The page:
What do Cubans Hope For in the New Year? / Ivan Garcia
Posted on December 22, 2013
December is a month of epilogues. 2013 brought new things for Cubans.
After the 14th of January, those born on the island could travel abroad
without so much government oversight.
Even the dissidents. Although with exceptions. Opponents, hostages of
the Black Spring of 2003 who are considered by the olive green-autocracy
as being on parole, cannot leave Cuba.
In business new legal concepts have emerged. Service cooperatives have
been created and the State leases premises to individuals. In the Mariel
port there will be a special zone with a different wage and tax system.
In 2013 Hugo Chavez and Nelson Mandela died. The two had repercussions
on the island. If Mandela is on an altar, the death of the Venezuelan
leader brought worries.
And if the national industries work and do not produce extensive
blackouts, it is thanks to the agreement that Chavez initialed with
Fidel Castro, by which Cuba pays with doctors and advisors for more than
10 thousand barrels of oil a day.
And although Chavez does not have even a trace of Mandela's symbolism
and the people on the street are not loyal to that social experiment
that the Bolivarian called as 21st Century Socialism, typical human
selfishness to not lose benefits make many Cubans, simply to keep the
status quo, prefer the unseemly Nicolas Maduro.
Maybe Maduro would get votes in Cuba than in his country. And when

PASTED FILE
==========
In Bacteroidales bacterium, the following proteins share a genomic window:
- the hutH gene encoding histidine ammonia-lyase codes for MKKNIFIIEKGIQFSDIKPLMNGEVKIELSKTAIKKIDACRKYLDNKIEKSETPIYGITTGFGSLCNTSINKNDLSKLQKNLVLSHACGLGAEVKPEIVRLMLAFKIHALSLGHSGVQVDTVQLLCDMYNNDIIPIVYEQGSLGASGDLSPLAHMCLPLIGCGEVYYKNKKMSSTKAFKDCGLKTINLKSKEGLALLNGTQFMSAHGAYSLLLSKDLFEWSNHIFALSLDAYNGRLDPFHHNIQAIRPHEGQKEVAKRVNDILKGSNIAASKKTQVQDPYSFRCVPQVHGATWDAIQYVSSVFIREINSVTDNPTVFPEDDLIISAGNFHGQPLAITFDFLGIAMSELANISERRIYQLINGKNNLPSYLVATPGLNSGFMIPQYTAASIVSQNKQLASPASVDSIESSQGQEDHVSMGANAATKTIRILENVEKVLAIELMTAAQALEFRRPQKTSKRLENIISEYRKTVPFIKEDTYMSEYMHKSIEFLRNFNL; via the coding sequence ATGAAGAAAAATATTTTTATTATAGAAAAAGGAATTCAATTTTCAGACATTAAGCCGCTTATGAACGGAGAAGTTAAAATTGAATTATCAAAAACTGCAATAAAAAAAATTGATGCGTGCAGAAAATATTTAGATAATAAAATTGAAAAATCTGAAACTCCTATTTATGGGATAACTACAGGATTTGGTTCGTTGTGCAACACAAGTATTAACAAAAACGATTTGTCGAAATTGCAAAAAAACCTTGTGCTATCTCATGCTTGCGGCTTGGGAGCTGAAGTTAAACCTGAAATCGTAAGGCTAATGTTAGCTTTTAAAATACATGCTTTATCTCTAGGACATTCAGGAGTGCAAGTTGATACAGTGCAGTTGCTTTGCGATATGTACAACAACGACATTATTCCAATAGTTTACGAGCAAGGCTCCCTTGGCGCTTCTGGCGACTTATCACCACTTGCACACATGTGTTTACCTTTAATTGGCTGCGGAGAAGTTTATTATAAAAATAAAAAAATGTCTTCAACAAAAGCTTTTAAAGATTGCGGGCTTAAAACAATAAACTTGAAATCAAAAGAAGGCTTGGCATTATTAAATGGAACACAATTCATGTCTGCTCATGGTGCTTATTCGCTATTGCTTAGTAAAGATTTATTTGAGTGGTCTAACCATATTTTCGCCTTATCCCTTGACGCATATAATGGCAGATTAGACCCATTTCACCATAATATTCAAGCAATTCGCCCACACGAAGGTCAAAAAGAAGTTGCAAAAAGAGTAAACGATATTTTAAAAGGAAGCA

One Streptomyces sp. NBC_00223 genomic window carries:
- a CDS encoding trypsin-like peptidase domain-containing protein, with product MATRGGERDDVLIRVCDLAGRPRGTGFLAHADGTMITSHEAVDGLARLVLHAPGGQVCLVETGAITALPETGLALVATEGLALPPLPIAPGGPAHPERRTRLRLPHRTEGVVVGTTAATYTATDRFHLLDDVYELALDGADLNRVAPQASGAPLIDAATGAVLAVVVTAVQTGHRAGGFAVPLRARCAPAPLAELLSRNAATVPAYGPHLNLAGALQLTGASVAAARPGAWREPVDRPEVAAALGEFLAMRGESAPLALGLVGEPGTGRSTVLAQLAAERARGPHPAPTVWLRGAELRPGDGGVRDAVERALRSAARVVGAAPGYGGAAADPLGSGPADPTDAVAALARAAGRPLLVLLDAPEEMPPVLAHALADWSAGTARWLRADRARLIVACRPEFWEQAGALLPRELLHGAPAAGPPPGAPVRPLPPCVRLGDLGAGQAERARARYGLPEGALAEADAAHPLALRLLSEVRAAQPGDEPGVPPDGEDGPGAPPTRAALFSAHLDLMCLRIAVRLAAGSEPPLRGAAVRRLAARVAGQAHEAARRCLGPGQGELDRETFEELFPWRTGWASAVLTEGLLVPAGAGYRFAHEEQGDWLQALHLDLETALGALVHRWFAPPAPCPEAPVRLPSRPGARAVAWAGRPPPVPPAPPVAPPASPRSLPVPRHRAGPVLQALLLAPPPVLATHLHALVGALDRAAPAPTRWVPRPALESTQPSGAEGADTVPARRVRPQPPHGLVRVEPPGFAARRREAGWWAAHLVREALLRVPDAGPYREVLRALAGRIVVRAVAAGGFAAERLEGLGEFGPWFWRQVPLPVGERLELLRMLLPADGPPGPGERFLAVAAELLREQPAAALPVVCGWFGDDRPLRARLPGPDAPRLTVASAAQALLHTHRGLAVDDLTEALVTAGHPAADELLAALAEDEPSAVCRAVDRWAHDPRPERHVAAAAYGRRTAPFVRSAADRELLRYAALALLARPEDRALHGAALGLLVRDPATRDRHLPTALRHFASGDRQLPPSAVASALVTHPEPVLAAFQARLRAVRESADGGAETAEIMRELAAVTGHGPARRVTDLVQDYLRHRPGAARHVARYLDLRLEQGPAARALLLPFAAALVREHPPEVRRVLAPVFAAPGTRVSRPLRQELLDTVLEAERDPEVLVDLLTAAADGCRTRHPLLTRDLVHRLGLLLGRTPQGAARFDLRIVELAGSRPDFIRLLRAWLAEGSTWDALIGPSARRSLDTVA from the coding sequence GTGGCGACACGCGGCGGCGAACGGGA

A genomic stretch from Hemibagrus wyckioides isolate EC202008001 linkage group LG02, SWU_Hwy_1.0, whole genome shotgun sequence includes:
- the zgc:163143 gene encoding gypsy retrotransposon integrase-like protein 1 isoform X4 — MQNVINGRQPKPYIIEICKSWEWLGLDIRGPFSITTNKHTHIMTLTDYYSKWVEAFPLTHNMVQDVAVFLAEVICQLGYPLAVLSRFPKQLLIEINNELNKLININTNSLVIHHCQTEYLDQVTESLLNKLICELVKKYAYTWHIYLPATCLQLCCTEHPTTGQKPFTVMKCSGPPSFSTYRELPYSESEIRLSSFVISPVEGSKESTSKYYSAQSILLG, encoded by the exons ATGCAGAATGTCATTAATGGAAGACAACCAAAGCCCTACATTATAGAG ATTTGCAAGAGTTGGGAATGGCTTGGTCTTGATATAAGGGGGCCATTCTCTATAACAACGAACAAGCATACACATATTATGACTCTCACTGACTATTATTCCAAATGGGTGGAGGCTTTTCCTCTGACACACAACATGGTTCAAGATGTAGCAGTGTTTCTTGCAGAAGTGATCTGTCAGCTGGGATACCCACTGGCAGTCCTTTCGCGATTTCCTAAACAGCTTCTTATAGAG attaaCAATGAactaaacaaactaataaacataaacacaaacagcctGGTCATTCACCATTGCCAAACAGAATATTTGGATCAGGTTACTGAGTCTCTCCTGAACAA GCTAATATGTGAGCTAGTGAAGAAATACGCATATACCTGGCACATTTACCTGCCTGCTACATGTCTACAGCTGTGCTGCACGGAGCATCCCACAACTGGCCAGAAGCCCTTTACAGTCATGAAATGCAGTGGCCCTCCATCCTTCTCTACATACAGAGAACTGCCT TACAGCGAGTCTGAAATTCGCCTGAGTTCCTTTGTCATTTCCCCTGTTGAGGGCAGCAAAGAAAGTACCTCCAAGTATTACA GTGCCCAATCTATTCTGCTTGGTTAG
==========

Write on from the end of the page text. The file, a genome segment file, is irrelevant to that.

people have lived 12-hour periods without light and someone offers it to
them, in spite of Venezuela being mired in chaos and Caracas being a
jungle of violence, people are capable of voting for Satan.
In 2013 Cubans continued on their own. News of the protests in Kiev, the
gag law in Spain, the re-election of German Chancellor Angela Merkel,
the global electronic espionage by the United States denounced by the
analyst Edward Snowden or the apprentice dictator of North Korea
executing his uncle, passed almost unnoticed.
Through illegal satellite antennas, SMS or those that pay 4.5
convertible pesos for an hour of internet — finally commercialized in
2013 — people prefer to be up to date on the latest record by their
favorite singer, to see Brazilian soap operas, the films that are chosen
for the Oscar, to see who will win the Soccer World Cup, to see the
games of LeBron James's Miami Heat or MLB baseball games in which Yasiel
Puig or Arnoldis Chapman are playing.
Although for three years Cubans have enjoyed more economic liberties and
now can stay in a hotel, buy or sell a house or get a car, in relation
to political matters, people prefer to stay on the sidelines.
The ready arrests of dissidents, beatings of the Ladies in White or the
acts of repudiation they keep watching from the sidewalk across the street.
The opposition continues being a particular clan. They say and write
things that the majority desire or lack, but the average Cuban sees it
from as a great a distance as an Australian tourist.
In the syndicate meetings they get mad about the miserable salaries and
ask out loud for a change in the system. But if you suggest creating an
independent syndicate, they look you up and down as if you were a
Ask any Cuban what he wants for 2014 and he will tell you a better life
for himself and his family. Earning a decent wage and being able to eat
breakfast, lunch and dinner every day.
The workers for their own account want more autonomy, a wholesale
market, lower taxes and less State interference. That 3D cinemas return
and cheesy shops re-open.
The dissidents long for the Castro era to end. For Cuba to enter the
ring of democracy. And that liberties be respected.
They have spent decades demanding it. But they dedicate very little time
to political proselytizing of their neighbors, which is whom they must
Translated by mlk.
20 December 2013
Source: "What do Cubans Hope For in the New Year? / Ivan Garcia |
Translating Cuba" -